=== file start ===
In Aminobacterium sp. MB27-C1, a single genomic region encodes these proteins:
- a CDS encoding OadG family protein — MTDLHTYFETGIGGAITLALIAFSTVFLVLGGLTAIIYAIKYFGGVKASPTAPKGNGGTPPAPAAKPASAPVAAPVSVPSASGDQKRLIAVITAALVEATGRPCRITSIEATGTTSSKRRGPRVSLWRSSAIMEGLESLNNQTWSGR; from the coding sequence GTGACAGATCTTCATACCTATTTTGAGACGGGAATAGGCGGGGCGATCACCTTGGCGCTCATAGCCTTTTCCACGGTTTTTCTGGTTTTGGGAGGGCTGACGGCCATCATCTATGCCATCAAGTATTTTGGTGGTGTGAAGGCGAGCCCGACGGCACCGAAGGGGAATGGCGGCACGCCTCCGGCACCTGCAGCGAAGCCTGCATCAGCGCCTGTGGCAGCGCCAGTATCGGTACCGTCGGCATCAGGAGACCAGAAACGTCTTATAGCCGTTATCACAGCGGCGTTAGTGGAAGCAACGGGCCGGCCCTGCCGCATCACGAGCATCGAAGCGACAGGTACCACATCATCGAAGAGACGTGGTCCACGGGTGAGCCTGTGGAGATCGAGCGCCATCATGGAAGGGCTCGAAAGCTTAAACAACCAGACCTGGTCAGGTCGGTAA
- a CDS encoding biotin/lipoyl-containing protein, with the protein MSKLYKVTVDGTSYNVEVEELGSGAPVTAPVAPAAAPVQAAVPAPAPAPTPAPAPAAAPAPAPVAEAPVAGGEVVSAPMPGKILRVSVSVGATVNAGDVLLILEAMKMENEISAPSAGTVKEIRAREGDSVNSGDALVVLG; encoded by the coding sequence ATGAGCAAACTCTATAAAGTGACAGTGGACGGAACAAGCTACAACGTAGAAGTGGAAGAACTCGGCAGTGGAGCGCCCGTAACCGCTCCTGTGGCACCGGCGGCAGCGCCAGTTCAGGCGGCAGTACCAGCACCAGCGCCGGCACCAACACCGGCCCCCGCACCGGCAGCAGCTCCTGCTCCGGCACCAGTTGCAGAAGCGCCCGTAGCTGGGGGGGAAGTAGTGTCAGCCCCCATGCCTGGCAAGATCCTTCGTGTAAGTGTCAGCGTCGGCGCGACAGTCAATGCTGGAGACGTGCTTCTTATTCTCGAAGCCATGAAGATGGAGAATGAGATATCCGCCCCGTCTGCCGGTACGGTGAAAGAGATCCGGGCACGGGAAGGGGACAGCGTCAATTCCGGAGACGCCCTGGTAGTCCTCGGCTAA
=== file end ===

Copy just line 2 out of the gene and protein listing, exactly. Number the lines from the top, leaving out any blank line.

- a CDS encoding OadG family protein — MTDLHTYFETGIGGAITLALIAFSTVFLVLGGLTAIIYAIKYFGGVKASPTAPKGNGGTPPAPAAKPASAPVAAPVSVPSASGDQKRLIAVITAALVEATGRPCRITSIEATGTTSSKRRGPRVSLWRSSAIMEGLESLNNQTWSGR; from the coding sequence GTGACAGATCTTCATACCTATTTTGAGACGGGAATAGGCGGGGCGATCACCTTGGCGCTCATAGCCTTTTCCACGGTTTTTCTGGTTTTGGGAGGGCTGACGGCCATCATCTATGCCATCAAGTATTTTGGTGGTGTGAAGGCGAGCCCGACGGCACCGAAGGGGAATGGCGGCACGCCTCCGGCACCTGCAGCGAAGCCTGCATCAGCGCCTGTGGCAGCGCCAGTATCGGTACCGTCGGCATCAGGAGACCAGAAACGTCTTATAGCCGTTATCACAGCGGCGTTAGTGGAAGCAACGGGCCGGCCCTGCCGCATCACGAGCATCGAAGCGACAGGTACCACATCATCGAAGAGACGTGGTCCACGGGTGAGCCTGTGGAGATCGAGCGCCATCATGGAAGGGCTCGAAAGCTTAAACAACCAGACCTGGTCAGGTCGGTAA